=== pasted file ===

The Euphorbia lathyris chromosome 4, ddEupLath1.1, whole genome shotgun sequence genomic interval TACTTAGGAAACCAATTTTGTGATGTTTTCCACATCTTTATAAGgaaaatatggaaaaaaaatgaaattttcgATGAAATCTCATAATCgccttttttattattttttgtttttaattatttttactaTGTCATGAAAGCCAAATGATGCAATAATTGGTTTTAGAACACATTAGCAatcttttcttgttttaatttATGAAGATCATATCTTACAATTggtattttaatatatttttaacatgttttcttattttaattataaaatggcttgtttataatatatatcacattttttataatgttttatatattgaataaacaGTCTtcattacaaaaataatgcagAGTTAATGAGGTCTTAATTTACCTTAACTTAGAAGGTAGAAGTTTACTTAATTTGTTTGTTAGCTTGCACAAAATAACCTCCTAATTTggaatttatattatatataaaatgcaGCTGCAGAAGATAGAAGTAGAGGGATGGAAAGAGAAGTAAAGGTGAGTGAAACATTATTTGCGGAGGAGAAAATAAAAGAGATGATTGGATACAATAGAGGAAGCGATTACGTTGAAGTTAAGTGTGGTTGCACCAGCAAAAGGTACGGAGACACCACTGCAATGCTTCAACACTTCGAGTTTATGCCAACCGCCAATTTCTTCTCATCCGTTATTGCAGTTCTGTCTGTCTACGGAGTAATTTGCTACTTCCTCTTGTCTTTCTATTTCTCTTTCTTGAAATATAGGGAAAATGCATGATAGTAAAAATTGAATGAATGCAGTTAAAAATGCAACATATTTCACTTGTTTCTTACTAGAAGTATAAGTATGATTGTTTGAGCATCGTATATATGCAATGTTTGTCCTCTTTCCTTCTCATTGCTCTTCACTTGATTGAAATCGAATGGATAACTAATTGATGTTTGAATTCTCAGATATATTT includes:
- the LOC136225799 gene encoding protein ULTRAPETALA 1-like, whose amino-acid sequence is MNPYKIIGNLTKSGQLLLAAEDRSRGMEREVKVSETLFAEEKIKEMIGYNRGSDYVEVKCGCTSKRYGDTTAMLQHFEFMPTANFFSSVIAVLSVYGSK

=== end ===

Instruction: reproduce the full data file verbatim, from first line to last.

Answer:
The Euphorbia lathyris chromosome 4, ddEupLath1.1, whole genome shotgun sequence genomic interval TACTTAGGAAACCAATTTTGTGATGTTTTCCACATCTTTATAAGgaaaatatggaaaaaaaatgaaattttcgATGAAATCTCATAATCgccttttttattattttttgtttttaattatttttactaTGTCATGAAAGCCAAATGATGCAATAATTGGTTTTAGAACACATTAGCAatcttttcttgttttaatttATGAAGATCATATCTTACAATTggtattttaatatatttttaacatgttttcttattttaattataaaatggcttgtttataatatatatcacattttttataatgttttatatattgaataaacaGTCTtcattacaaaaataatgcagAGTTAATGAGGTCTTAATTTACCTTAACTTAGAAGGTAGAAGTTTACTTAATTTGTTTGTTAGCTTGCACAAAATAACCTCCTAATTTggaatttatattatatataaaatgcaGCTGCAGAAGATAGAAGTAGAGGGATGGAAAGAGAAGTAAAGGTGAGTGAAACATTATTTGCGGAGGAGAAAATAAAAGAGATGATTGGATACAATAGAGGAAGCGATTACGTTGAAGTTAAGTGTGGTTGCACCAGCAAAAGGTACGGAGACACCACTGCAATGCTTCAACACTTCGAGTTTATGCCAACCGCCAATTTCTTCTCATCCGTTATTGCAGTTCTGTCTGTCTACGGAGTAATTTGCTACTTCCTCTTGTCTTTCTATTTCTCTTTCTTGAAATATAGGGAAAATGCATGATAGTAAAAATTGAATGAATGCAGTTAAAAATGCAACATATTTCACTTGTTTCTTACTAGAAGTATAAGTATGATTGTTTGAGCATCGTATATATGCAATGTTTGTCCTCTTTCCTTCTCATTGCTCTTCACTTGATTGAAATCGAATGGATAACTAATTGATGTTTGAATTCTCAGATATATTT includes:
- the LOC136225799 gene encoding protein ULTRAPETALA 1-like, whose amino-acid sequence is MNPYKIIGNLTKSGQLLLAAEDRSRGMEREVKVSETLFAEEKIKEMIGYNRGSDYVEVKCGCTSKRYGDTTAMLQHFEFMPTANFFSSVIAVLSVYGSK